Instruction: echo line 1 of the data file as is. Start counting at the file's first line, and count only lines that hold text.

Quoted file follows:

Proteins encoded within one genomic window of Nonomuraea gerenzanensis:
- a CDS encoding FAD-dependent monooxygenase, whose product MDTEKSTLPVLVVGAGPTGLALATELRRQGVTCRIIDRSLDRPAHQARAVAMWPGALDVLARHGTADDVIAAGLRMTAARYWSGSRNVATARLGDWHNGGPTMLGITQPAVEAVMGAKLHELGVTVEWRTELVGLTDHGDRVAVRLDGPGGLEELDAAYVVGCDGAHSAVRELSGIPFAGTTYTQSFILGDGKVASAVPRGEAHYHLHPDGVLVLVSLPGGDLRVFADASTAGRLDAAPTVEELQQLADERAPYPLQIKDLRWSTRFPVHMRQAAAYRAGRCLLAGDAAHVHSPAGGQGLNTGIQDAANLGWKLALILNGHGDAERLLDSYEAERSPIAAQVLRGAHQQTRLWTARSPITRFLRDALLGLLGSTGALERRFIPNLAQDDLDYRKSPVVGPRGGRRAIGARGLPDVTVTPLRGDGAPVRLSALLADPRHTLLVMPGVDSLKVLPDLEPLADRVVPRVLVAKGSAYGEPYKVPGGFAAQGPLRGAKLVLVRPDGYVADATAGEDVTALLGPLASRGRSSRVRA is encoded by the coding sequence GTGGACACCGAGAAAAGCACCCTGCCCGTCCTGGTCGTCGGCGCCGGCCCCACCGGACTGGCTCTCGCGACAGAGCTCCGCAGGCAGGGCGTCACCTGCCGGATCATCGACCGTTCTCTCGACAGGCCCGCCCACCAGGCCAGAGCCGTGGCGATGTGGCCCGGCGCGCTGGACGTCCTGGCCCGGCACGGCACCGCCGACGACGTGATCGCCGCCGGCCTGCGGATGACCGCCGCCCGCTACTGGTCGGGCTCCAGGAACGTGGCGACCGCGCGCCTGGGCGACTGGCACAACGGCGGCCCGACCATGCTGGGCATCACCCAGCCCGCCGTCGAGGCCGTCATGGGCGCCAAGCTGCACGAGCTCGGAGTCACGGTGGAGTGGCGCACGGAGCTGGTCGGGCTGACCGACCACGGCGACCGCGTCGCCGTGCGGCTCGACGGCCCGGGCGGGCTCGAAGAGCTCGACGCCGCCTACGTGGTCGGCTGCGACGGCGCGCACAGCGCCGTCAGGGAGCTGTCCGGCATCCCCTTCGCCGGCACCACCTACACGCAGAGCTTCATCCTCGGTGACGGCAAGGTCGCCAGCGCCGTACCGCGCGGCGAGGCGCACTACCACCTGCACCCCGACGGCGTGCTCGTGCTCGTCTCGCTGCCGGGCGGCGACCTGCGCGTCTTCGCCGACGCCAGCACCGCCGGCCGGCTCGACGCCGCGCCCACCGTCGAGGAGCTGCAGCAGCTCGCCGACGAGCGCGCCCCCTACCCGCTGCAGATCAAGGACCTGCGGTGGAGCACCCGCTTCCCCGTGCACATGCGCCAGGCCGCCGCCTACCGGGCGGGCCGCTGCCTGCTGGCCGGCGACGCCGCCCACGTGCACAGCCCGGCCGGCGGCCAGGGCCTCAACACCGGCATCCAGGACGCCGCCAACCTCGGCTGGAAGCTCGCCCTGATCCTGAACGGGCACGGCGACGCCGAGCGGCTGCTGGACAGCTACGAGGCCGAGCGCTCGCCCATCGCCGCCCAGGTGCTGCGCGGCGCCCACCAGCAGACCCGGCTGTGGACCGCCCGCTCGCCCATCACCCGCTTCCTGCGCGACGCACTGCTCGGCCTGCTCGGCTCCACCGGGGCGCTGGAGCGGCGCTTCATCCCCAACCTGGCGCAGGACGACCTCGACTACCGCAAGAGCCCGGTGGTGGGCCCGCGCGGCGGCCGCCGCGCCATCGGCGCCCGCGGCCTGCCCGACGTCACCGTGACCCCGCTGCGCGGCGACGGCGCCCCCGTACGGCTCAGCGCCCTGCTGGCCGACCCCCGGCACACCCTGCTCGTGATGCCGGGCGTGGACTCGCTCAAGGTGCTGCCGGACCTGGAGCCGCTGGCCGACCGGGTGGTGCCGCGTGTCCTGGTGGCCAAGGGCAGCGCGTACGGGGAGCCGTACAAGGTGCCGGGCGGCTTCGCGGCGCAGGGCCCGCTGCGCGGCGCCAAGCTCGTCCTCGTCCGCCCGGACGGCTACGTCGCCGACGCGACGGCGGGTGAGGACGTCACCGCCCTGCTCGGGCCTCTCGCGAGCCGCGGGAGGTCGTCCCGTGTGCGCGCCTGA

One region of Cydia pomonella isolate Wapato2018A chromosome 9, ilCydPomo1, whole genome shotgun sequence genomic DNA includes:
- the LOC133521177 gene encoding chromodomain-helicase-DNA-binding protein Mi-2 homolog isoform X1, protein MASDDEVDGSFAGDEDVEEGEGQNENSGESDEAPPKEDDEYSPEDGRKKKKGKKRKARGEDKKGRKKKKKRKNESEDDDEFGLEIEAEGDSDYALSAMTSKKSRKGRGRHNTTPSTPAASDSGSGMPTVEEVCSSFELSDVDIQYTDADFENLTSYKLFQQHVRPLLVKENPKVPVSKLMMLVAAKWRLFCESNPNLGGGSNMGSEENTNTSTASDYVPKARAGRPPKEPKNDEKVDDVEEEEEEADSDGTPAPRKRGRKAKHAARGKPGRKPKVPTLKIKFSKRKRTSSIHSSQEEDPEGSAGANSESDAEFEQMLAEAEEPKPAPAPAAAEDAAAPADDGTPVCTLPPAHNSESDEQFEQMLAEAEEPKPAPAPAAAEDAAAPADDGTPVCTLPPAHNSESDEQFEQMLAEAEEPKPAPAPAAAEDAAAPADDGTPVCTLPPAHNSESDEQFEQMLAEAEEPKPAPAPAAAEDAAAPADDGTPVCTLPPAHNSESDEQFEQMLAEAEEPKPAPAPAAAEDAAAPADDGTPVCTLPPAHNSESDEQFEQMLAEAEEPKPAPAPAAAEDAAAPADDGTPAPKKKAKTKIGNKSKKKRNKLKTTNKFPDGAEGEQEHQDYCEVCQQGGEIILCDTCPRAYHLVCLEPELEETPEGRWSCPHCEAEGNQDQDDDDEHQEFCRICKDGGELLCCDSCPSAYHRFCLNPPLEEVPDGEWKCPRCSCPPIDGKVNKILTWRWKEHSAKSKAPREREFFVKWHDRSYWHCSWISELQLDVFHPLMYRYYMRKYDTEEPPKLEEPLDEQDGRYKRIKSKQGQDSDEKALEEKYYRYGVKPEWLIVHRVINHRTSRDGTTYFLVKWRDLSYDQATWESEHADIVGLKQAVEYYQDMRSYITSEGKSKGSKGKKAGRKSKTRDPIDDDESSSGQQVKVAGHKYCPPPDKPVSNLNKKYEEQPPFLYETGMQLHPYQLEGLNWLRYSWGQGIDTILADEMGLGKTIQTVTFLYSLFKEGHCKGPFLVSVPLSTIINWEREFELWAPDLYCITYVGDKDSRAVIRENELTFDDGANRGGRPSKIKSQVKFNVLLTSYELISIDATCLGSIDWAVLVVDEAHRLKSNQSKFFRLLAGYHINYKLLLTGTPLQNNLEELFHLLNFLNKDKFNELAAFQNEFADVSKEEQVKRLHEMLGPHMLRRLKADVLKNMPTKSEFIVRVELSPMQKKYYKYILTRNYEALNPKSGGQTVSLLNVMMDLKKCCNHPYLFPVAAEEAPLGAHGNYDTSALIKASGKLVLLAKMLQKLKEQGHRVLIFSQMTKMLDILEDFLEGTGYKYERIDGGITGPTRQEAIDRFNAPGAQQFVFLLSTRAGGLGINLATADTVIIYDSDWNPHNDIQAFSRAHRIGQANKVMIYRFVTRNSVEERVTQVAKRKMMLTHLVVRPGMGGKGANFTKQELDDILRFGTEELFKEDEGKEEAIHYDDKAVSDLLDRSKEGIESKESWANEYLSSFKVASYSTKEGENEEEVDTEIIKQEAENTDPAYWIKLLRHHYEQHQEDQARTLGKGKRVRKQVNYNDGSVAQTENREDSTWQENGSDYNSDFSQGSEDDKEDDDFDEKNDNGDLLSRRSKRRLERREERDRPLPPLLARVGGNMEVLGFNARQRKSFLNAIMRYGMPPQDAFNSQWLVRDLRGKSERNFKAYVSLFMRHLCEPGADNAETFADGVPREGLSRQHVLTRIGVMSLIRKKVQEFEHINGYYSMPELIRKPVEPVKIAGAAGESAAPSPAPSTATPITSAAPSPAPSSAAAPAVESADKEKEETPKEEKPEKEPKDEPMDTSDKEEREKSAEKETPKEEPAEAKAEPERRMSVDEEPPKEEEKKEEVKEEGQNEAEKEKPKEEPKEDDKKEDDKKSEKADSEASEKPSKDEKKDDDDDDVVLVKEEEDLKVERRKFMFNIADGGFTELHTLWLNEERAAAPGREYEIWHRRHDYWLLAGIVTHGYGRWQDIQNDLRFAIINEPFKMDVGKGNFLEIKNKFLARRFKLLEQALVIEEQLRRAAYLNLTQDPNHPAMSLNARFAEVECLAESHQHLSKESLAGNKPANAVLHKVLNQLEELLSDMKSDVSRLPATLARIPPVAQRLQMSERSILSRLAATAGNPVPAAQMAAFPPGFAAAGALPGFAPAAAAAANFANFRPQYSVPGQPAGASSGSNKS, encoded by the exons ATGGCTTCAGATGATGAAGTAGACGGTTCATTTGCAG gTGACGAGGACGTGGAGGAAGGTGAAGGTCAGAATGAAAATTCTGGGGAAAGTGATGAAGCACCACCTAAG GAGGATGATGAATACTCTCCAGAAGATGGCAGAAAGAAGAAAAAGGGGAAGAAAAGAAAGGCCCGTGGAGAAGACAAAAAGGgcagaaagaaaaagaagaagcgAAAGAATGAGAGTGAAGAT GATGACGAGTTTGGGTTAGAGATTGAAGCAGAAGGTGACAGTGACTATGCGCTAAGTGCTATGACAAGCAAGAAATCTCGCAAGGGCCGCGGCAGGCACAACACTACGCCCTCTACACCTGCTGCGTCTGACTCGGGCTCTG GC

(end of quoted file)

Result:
Proteins encoded within one genomic window of Nonomuraea gerenzanensis: